One type of remedy is to cease and desist the use or disclosure of trade secrets, and to remedy the consequences of any breach that has occurred (surrender of documents or data carriers containing confidential information, destroying products manufactured using the information). Such injunctive relief enables the adverse consequences of unauthorised use of trade secrets to be stopped directly. The drawback of this type of relief is difficulty with enforcement. The only compulsory means is ordering an entity not complying with the injunction to pay a fine or penalty to the creditor (astreinte). In the past courts have specified the amount payable for each breach or each day of noncompliance. In some cases the level of these penalties might not deter the infringer from continuing to use the secrets. These remedies might be difficult to enforce also because separate proceedings have to be instigated to impose the fine or penalty. In certain situations this can prove too time-consuming or impractical, especially in the case of recurring breaches.
Another remedy is compensation or surrender of the profits derived from the breach. These claims are intended to remedy material loss inflicted due to unlawful disclosure or use of trade secrets. Measures can also be taken to recover the profits obtained by the infringer due to use of an unlawfully acquired trade secret. In practice, problems may arise in proving a claim for compensation or surrender of profits. It has to be proved that there is a link between the value of lost profits (damage) or the value of the infringer’s profits and the unlawful use of a trade secret. These difficulties are addressed in Directive 2016/943 and the proposal for amendment of the Unfair Competition Act. There is to be an option of pursuing an alternative claim for a quasi-licence fee. Instead of compensation or surrender of profits, the injured business will have a claim for award of the relevant fee regardless of the loss incurred for use of a trade secret in the future.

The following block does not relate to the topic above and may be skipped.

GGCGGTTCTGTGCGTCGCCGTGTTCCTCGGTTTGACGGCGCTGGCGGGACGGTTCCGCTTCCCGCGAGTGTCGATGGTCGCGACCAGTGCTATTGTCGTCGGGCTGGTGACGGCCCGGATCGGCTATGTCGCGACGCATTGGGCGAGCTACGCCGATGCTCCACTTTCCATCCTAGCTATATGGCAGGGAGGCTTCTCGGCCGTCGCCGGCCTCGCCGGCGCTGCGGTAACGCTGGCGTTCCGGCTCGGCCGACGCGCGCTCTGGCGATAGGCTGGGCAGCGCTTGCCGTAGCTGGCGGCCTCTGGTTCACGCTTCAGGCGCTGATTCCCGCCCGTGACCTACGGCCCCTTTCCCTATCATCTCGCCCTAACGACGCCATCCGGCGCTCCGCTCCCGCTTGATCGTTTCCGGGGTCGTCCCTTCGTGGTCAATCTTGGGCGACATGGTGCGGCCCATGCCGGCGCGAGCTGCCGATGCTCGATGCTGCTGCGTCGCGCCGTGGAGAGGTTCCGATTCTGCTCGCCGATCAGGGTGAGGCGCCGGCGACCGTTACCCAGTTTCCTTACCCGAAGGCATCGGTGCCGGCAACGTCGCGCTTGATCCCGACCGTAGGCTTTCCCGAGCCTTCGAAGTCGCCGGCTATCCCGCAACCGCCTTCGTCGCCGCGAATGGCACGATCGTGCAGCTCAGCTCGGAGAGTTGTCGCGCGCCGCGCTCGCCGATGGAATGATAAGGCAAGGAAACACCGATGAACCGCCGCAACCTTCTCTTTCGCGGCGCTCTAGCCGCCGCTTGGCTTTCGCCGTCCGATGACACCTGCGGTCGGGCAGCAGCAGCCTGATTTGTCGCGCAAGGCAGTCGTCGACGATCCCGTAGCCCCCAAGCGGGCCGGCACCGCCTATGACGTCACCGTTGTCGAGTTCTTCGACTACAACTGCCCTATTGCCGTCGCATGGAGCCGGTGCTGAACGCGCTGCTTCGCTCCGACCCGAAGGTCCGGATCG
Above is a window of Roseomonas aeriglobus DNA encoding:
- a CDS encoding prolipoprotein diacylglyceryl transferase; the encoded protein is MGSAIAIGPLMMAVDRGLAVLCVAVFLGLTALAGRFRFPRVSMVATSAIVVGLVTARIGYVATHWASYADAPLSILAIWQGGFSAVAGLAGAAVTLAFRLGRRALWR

The act implementing the directive is to provide for similar solutions protecting entities using another business’s trade secrets if acquired in good faith. Breach of the secret is separate from culpability. Even if we are not aware that we are using someone else’s secrets, we are formally in breach. If a secret is obtained in good faith from a person who claims to be the rightful owner, it would not be just to seek an order prohibiting continued use of the secret or surrender of all the profits generated by use (for example many years of revenue from sales of a particular product). Also, this could undermine the certainty of law in the case of trade using innovative solutions. The bill allows an infringer against whom legal action is taken who proves that they obtained and use the secret in good faith to request, regardless of the type of claim pursued by the plaintiff, that a court award the plaintiff the appropriate fee, no higher than the fee that would apply for using the secret with the holder’s consent.